How did the Declaration of Independence come to be the signature document of the American nation? What was its role in forging Americans’ conception of themselves as somehow exceptional – the last best hope of earth? Adam talks to Professor Patrick Griffin to find out how a manifesto signed by rebellious colonists --most of them doing so several weeks after July 4 -- somehow became a pseudo-sacred text. Hosted on Acast. See for more information.


The State's Rights Episode

Since the founding of the United States, Americans have been arguing about the correct balance of power between the federal government and the governments of the individual states. Many today still invoke the idea of 'states' rights' as they claim that state governments should retain exclusive power over numerous aspects of public policy, from gun control, to same-sex marriage, to healthcare. The call for 'states' rights' has also infiltrated the bitter debate over abortion and reproductive...


The Government is the Solution Episode

From the 1980s until quite recently, the mood music of American politics was to “roll back” the public programmes created during Franklin Roosevelt’s New Deal. Now, taxes and spending are rising and the New Deal – maybe in the guise of the “Green New Deal” – is cool again. Maybe government is seen, once again, as the solution to our problems rather than the problem itself. And yet polls show that faith in government remains low while vicious polarisation stymies any 1930s-style attempt to...


The Robert E. Lee Episode

The American Civil War did not end ambiguously – it ended in complete military defeat for the South. And yet for a century and a half, it is the losers – the men who took up arms against the United States to defend the cause of human enslavement – were honoured as American heroes. None more so than Robert E. Lee. Now the immense statue of Lee that stood on Monument Avenue in Richmond has been removed. Why now? And why was it there so long? Adam talks to Ty Seidule, Emeritus Professor of...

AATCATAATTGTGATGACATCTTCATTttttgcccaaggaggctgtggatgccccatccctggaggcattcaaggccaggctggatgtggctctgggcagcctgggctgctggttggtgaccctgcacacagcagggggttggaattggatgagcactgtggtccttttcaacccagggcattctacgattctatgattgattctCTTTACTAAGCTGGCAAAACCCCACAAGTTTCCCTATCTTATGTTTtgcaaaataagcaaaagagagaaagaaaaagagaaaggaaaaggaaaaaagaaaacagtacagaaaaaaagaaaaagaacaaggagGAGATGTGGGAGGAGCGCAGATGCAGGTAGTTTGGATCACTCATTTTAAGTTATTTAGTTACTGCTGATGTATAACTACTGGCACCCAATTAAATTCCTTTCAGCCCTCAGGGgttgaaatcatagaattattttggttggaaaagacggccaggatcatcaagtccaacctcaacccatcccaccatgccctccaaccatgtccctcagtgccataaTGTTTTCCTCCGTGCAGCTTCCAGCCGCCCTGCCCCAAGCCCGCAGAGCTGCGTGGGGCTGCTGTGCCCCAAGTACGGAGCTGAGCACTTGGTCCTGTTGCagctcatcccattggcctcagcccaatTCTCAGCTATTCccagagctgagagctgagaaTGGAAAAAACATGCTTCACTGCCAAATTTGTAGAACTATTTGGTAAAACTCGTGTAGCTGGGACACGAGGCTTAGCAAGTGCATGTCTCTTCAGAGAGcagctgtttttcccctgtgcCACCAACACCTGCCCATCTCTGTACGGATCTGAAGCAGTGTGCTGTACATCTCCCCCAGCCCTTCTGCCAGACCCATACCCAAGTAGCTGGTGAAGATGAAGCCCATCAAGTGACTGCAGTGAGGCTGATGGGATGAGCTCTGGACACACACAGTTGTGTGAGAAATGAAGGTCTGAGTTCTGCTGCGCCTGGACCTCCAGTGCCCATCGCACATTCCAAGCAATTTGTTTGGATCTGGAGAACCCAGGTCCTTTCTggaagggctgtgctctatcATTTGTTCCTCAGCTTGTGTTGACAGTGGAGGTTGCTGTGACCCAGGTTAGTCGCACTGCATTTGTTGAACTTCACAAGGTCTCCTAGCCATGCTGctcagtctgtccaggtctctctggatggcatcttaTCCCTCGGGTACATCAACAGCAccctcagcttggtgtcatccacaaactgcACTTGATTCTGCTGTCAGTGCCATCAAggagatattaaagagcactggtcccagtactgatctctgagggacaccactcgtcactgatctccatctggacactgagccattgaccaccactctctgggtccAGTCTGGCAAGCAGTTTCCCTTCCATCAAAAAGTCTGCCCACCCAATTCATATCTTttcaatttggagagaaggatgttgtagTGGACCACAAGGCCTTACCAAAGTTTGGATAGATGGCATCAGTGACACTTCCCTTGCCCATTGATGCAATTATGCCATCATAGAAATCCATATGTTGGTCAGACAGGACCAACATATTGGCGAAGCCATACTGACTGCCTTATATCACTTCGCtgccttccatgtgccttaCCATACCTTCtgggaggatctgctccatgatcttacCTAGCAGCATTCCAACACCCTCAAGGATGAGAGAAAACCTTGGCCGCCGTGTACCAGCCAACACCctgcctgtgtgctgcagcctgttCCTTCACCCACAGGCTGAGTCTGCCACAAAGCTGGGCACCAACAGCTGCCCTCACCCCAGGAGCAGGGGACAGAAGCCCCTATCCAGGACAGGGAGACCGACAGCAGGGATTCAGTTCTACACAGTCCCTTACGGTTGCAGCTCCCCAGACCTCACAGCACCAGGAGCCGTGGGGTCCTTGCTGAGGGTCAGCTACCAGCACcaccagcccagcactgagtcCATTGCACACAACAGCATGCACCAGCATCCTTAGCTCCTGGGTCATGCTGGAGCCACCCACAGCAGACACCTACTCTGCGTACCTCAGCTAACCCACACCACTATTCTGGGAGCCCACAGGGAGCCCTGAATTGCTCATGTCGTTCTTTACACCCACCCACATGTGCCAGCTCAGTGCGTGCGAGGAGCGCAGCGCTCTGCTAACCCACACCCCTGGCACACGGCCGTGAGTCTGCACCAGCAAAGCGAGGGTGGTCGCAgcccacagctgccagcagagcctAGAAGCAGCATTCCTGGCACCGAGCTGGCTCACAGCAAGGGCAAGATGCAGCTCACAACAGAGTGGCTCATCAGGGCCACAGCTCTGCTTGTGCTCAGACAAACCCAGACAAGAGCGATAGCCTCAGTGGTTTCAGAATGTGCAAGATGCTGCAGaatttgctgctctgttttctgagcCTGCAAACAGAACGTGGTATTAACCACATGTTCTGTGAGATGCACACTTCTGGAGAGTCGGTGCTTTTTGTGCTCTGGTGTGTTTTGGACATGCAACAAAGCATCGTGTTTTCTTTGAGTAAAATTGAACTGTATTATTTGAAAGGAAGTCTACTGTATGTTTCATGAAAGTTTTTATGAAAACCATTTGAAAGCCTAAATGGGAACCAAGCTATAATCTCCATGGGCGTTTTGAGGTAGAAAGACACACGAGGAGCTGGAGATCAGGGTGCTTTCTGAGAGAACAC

The 9/11 Episode

The shocking attacks of September 11, 2001, were one of those "wake up" moments for the US, raising troubling questions about the nation's place in the world, how it could defend itself and what kind of a country it wanted to be. Looking back with Adam at how 9/11 changed America are Prof Nazita Lajevardi (Michigan State and Oxford), an expert in the experiences of the Muslim American community, and Prof Peter Feaver (Duke), who worked on the national security council staff in the Bush White...


The Homecoming Episode

At the close of the First World War, the U.S. Government gave the American people a choice unlike that of any other nation: to leave their dead loved ones where they fell, or repatriate them to the US for burial at home. Of the 116 000 dead, over 45 000 families made the choice to bring their dead home. In this episode, RAI Fellow Dr. Alice Kelly speaks to Dr. Lisa Budreau, Kevin Fitzpatrick and Professor Steven Trout about how and why the Americans did this. What impact did this homecoming...